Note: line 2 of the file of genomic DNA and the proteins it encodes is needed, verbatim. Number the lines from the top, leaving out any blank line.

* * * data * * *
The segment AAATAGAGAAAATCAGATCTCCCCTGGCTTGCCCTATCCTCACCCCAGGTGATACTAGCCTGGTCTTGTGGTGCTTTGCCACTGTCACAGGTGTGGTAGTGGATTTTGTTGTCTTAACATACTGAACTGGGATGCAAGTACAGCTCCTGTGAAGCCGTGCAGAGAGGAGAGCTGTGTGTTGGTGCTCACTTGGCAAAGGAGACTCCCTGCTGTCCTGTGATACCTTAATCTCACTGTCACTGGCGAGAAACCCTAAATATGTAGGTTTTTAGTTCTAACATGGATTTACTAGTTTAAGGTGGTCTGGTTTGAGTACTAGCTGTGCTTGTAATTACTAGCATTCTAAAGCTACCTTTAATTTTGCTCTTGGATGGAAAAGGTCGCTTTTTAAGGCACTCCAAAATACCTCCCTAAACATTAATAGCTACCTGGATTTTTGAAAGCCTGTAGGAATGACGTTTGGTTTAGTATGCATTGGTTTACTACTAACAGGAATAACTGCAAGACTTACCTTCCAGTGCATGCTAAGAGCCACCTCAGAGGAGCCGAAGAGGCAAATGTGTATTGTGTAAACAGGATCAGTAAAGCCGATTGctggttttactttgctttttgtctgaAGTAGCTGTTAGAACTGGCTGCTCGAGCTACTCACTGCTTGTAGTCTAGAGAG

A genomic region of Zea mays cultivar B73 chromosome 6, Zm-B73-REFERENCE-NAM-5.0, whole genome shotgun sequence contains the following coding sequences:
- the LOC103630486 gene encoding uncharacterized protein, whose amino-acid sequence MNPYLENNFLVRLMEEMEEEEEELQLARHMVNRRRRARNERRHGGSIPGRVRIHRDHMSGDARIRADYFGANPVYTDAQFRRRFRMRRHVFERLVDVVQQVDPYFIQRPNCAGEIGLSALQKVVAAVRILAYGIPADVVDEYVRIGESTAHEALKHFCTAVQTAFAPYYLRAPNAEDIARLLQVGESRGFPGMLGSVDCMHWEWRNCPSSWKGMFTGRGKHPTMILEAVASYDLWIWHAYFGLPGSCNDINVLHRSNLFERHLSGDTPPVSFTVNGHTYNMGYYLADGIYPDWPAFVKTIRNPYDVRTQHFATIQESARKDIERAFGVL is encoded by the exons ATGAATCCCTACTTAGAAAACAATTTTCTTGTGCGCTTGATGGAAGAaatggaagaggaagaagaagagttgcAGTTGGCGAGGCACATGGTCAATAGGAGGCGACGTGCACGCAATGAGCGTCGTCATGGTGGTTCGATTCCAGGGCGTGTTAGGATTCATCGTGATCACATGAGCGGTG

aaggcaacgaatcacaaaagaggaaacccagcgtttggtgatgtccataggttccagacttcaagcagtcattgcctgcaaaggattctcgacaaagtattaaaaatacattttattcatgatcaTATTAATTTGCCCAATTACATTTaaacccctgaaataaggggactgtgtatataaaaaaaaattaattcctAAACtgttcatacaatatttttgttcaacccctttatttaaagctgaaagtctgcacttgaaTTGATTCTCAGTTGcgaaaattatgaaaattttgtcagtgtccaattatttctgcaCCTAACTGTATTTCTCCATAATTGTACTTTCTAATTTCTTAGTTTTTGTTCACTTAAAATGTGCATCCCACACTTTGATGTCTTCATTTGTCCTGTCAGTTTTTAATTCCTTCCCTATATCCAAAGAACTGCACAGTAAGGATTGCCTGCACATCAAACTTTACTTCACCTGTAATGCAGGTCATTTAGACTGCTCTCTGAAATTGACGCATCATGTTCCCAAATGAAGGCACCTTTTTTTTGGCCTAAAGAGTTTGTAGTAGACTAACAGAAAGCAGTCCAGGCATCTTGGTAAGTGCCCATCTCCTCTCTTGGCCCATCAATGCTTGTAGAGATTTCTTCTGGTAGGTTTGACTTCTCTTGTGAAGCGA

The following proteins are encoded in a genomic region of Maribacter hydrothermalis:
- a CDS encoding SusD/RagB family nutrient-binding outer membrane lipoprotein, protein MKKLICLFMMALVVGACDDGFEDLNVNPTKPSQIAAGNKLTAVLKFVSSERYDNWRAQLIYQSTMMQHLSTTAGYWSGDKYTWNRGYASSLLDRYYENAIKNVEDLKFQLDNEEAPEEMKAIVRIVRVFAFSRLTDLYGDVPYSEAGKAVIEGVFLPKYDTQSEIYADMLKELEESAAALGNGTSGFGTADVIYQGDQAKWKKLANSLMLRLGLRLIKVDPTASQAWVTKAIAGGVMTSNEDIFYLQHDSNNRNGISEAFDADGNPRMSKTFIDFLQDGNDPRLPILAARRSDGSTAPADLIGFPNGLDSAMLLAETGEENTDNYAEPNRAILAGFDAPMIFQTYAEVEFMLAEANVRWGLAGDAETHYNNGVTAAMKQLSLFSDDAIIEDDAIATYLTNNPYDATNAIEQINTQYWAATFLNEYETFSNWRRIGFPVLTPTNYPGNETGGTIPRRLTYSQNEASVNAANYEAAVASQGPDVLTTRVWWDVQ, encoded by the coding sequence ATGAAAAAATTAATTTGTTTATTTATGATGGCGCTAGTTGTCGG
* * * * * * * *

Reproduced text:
A genomic region of Zea mays cultivar B73 chromosome 6, Zm-B73-REFERENCE-NAM-5.0, whole genome shotgun sequence contains the following coding sequences: